Then we applied Mueller matrix microscopy to the breast ductal carcinoma in situ samples 3 and 4 whose microscopic intensity images under 10 × objective observations are shown in Figs. 2(c2) and (d2), respectively. As shown in Fig. 4, the boundaries of the breast ducts containing in situ carcinoma tissues at stage 2 are marked by the white dotted lines in the images of parameters δ and t. The structures surrounding the ducts are much more obvious with significantly increased values of parameters δ and t compared with the values in stage 1, caused by inflammatory reactions induced by the carcinoma cells and increased fibrosis, and confirmed by comparison with corresponding H and E stained slices shown in Figs. 2(c1) and (d1). The proportion of the sample occupied by fibrous structures in samples 3 and 4 has been calculated to be 3 to 4 times higher than for stage 1. Moreover from the images of parameters θ and x, it can be observed that the aligned fibrotic areas immediately surrounding the ducts have clear circumferentially varying orientation.
Finally, we imaged the 12-µm-thick unstained slices of stage 3 invasive ductal carcinoma, whose microscopic intensity images under 10 × objective observations are shown in Figs. 2 (e2) and (f2). The white dotted lines in Fig. 5 represent the approximate borders of the ductal regions. From the images of parameters δ and t we can observe that the fibers are distributed very differently compared with stages 1 and 2, with high retardance structures becoming prominent not just in the areas surrounding ducts but also within the ducts themselves. Furthermore the retardance for stage 3 is reduced slightly compared to stage 2 for regions surrounding the ducts. This means that when the ductal carcinoma tissues develop invasively, there are fibers both within and without the ducts, making their boundaries indistinct. The overall proportion of fibers in samples 5 and 6 have been calculated to be 2 to 3 times as much as the values in stage 1. What is more, the images of parameters θ and x shown in Fig. 5 also confirm that the fibers are distributed over a wider range of angles with more disordered orientations for stage 3. By comparison with the H and E stained images in Figs. 2(e1) and (f1), we can see that the carcinoma cells proliferate and penetrate through the basement membrane of the duct, spreading out to invade the surrounding tissues.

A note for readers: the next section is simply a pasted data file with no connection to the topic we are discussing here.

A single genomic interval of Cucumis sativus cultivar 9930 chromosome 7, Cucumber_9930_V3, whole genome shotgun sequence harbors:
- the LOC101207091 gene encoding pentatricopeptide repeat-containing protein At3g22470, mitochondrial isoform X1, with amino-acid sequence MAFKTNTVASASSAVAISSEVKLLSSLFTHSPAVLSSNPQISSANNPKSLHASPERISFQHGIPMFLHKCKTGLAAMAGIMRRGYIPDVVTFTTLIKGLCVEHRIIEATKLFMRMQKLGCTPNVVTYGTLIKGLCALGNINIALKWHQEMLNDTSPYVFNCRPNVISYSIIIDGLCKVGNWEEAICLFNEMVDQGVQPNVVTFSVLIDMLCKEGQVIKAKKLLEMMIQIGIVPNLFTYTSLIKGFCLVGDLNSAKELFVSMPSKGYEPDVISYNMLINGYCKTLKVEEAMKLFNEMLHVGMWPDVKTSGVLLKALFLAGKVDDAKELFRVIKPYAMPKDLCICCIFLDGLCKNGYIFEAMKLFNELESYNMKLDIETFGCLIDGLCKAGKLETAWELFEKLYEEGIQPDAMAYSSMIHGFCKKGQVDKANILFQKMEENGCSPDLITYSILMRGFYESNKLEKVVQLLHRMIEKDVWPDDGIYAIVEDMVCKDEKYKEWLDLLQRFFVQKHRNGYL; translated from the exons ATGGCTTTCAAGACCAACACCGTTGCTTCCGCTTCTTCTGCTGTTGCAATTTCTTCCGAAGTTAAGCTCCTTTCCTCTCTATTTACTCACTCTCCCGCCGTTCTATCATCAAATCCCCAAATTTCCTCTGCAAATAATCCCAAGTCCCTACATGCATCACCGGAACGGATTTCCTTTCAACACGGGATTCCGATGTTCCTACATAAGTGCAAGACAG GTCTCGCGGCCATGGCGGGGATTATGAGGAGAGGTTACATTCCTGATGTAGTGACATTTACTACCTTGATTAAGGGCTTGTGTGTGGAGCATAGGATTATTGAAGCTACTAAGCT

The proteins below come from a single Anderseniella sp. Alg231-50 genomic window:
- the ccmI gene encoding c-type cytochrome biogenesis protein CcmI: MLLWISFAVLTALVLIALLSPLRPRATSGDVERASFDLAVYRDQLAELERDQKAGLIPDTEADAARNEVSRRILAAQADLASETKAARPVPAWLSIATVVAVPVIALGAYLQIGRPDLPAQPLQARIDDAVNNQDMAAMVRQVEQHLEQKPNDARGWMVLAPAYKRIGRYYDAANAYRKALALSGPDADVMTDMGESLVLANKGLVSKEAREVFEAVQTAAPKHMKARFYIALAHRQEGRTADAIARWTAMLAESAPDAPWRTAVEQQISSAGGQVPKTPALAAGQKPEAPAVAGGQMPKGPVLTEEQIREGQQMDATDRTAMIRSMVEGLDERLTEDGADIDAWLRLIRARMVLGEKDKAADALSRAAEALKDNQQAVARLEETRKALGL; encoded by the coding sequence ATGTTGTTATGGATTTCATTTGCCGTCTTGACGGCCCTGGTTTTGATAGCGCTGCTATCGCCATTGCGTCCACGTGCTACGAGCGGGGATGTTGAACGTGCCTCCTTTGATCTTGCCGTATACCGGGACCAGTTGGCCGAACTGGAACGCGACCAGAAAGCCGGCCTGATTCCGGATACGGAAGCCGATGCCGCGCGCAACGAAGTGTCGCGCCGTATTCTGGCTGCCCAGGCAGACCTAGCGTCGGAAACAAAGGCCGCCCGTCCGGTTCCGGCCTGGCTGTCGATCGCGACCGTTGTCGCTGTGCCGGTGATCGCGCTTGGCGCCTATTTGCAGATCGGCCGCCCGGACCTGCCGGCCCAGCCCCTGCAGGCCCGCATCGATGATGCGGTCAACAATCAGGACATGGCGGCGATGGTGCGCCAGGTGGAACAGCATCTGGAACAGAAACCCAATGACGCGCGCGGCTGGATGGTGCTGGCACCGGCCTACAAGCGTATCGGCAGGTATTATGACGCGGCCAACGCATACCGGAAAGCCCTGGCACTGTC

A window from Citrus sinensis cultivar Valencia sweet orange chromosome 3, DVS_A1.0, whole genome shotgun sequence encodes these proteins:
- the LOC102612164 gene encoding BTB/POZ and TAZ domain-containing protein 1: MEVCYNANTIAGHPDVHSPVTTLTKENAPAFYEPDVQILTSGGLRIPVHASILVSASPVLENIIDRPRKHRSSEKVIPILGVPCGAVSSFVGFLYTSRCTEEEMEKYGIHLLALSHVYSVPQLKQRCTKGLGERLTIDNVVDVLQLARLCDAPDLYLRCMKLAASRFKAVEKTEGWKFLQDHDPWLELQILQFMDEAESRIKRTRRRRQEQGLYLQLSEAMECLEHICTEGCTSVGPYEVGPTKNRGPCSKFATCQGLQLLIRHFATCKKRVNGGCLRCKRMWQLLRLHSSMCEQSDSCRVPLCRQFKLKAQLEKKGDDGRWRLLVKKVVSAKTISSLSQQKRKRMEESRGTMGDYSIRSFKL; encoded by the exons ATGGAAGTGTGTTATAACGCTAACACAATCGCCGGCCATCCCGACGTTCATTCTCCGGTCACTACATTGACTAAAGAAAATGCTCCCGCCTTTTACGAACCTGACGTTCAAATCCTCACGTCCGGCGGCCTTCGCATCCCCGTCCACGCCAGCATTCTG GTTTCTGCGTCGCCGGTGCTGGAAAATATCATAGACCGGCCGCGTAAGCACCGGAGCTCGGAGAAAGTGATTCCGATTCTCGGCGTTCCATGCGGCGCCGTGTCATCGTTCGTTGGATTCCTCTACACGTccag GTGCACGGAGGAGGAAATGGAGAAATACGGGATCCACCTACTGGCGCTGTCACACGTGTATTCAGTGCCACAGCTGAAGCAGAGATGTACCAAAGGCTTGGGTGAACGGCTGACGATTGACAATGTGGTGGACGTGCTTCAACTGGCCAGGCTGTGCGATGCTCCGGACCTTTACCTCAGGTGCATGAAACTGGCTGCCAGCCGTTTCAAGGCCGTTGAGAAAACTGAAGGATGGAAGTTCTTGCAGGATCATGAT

The results shown in Figs. 3–5 demonstrate that the microscopic MMPD and MMT parameters can provide useful information to distinguish the different stages of breast ductal carcinoma. In the process of carcinogenesis, the characteristic feature distribution, and the proportions of the fibers both inside and around the ducts are significantly changed, and can be clearly detected through the microscopic Mueller matrix parameters.
3.2 Quantitative characterization of the polarimetric images of the healthy, carcinoma in situ and invasive cancer samples
The image texture analysis was inspired by the initial visual inspection of the reconstructed polarization images (namely δ-, θ-, x-, t- images) of the samples shown in Figs. 3–5. It was clearly observed that the stages of the samples can be well differentiated according to the image textures (e.g. local image contrast, homogeneity of local structures) perceived by human eyes. For example, in MMPD δ-images, the sample at stage 3 can be told apart from the other two stages by identifying the exceptionally high contrast image textures inside the breast duct due to the invasion of ductal carcinoma tissues; compared to stage 1, the non-ductal regions of the samples at stage 2 generally have higher texture contrast and lower homogeneity due to fibrosis induced birefringence. However such perception is subjective and does not have potential to be automated. Here, besides mean values and standard deviation, the gray level co-occurrence matrix based image texture analysis was used for these sets of experiments as an “objective and quantitative” method to characterize the reconstructed polarization images of all the samples, so that the difference among the healthy, carcinoma in situ and invasive cancer samples can be objectively assessed. Based on these texture parameters as well as mean values and standard deviation, there is a potential to automate the staging process, resulting in acceleration of diagnosis and potentially facilitating the training procedure to pathologists.